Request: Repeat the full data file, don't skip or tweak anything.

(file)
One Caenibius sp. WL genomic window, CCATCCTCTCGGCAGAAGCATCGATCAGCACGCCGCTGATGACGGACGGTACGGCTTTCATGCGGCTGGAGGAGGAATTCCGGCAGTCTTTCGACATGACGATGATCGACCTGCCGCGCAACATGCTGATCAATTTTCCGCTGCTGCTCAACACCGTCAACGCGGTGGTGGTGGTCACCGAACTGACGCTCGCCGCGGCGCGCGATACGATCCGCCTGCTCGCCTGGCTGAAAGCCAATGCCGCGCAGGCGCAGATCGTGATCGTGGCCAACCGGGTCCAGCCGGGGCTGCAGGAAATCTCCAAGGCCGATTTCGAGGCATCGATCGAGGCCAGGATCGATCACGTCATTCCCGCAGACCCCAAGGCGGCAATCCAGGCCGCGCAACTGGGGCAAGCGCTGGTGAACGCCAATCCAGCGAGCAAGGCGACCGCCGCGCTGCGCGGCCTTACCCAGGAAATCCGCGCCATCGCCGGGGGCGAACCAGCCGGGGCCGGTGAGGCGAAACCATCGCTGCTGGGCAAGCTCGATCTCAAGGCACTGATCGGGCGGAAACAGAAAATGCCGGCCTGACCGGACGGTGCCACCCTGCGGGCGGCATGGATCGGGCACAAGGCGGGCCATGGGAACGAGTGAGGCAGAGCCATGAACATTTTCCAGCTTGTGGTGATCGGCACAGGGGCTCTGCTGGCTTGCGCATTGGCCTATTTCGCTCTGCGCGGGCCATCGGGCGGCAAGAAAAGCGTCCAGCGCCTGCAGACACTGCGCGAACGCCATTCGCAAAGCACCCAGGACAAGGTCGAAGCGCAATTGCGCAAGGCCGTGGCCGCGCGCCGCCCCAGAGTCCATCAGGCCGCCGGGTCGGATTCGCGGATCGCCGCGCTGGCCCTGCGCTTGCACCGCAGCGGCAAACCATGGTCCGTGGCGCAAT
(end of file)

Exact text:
One Caenibius sp. WL genomic window, CCATCCTCTCGGCAGAAGCATCGATCAGCACGCCGCTGATGACGGACGGTACGGCTTTCATGCGGCTGGAGGAGGAATTCCGGCAGTCTTTCGACATGACGATGATCGACCTGCCGCGCAACATGCTGATCAATTTTCCGCTGCTGCTCAACACCGTCAACGCGGTGGTGGTGGTCACCGAACTGACGCTCGCCGCGGCGCGCGATACGATCCGCCTGCTCGCCTGGCTGAAAGCCAATGCCGCGCAGGCGCAGATCGTGATCGTGGCCAACCGGGTCCAGCCGGGGCTGCAGGAAATCTCCAAGGCCGATTTCGAGGCATCGATCGAGGCCAGGATCGATCACGTCATTCCCGCAGACCCCAAGGCGGCAATCCAGGCCGCGCAACTGGGGCAAGCGCTGGTGAACGCCAATCCAGCGAGCAAGGCGACCGCCGCGCTGCGCGGCCTTACCCAGGAAATCCGCGCCATCGCCGGGGGCGAACCAGCCGGGGCCGGTGAGGCGAAACCATCGCTGCTGGGCAAGCTCGATCTCAAGGCACTGATCGGGCGGAAACAGAAAATGCCGGCCTGACCGGACGGTGCCACCCTGCGGGCGGCATGGATCGGGCACAAGGCGGGCCATGGGAACGAGTGAGGCAGAGCCATGAACATTTTCCAGCTTGTGGTGATCGGCACAGGGGCTCTGCTGGCTTGCGCATTGGCCTATTTCGCTCTGCGCGGGCCATCGGGCGGCAAGAAAAGCGTCCAGCGCCTGCAGACACTGCGCGAACGCCATTCGCAAAGCACCCAGGACAAGGTCGAAGCGCAATTGCGCAAGGCCGTGGCCGCGCGCCGCCCCAGAGTCCATCAGGCCGCCGGGTCGGATTCGCGGATCGCCGCGCTGGCCCTGCGCTTGCACCGCAGCGGCAAACCATGGTCCGTGGCGCAAT